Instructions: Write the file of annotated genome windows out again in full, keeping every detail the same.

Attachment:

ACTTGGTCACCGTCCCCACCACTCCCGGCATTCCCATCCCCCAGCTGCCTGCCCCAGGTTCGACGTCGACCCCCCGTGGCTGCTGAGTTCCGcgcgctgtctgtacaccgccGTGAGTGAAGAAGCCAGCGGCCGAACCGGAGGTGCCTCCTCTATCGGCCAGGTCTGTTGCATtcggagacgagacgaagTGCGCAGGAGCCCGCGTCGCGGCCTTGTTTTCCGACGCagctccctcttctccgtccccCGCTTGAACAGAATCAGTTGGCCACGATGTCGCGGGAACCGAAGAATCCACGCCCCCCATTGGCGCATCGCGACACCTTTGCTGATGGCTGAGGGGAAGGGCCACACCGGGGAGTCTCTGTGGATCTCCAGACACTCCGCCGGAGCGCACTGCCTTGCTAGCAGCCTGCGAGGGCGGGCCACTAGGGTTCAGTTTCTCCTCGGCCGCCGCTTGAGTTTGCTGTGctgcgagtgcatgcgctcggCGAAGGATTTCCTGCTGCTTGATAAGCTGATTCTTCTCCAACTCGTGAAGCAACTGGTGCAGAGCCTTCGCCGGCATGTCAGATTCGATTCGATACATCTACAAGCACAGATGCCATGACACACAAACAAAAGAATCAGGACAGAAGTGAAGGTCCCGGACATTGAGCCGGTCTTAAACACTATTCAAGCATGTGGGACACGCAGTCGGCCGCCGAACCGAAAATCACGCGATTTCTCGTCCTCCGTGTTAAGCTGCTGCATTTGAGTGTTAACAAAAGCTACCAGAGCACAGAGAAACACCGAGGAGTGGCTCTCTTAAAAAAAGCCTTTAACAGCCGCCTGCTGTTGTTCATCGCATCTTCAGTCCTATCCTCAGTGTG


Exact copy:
ACTTGGTCACCGTCCCCACCACTCCCGGCATTCCCATCCCCCAGCTGCCTGCCCCAGGTTCGACGTCGACCCCCCGTGGCTGCTGAGTTCCGcgcgctgtctgtacaccgccGTGAGTGAAGAAGCCAGCGGCCGAACCGGAGGTGCCTCCTCTATCGGCCAGGTCTGTTGCATtcggagacgagacgaagTGCGCAGGAGCCCGCGTCGCGGCCTTGTTTTCCGACGCagctccctcttctccgtccccCGCTTGAACAGAATCAGTTGGCCACGATGTCGCGGGAACCGAAGAATCCACGCCCCCCATTGGCGCATCGCGACACCTTTGCTGATGGCTGAGGGGAAGGGCCACACCGGGGAGTCTCTGTGGATCTCCAGACACTCCGCCGGAGCGCACTGCCTTGCTAGCAGCCTGCGAGGGCGGGCCACTAGGGTTCAGTTTCTCCTCGGCCGCCGCTTGAGTTTGCTGTGctgcgagtgcatgcgctcggCGAAGGATTTCCTGCTGCTTGATAAGCTGATTCTTCTCCAACTCGTGAAGCAACTGGTGCAGAGCCTTCGCCGGCATGTCAGATTCGATTCGATACATCTACAAGCACAGATGCCATGACACACAAACAAAAGAATCAGGACAGAAGTGAAGGTCCCGGACATTGAGCCGGTCTTAAACACTATTCAAGCATGTGGGACACGCAGTCGGCCGCCGAACCGAAAATCACGCGATTTCTCGTCCTCCGTGTTAAGCTGCTGCATTTGAGTGTTAACAAAAGCTACCAGAGCACAGAGAAACACCGAGGAGTGGCTCTCTTAAAAAAAGCCTTTAACAGCCGCCTGCTGTTGTTCATCGCATCTTCAGTCCTATCCTCAGTGTG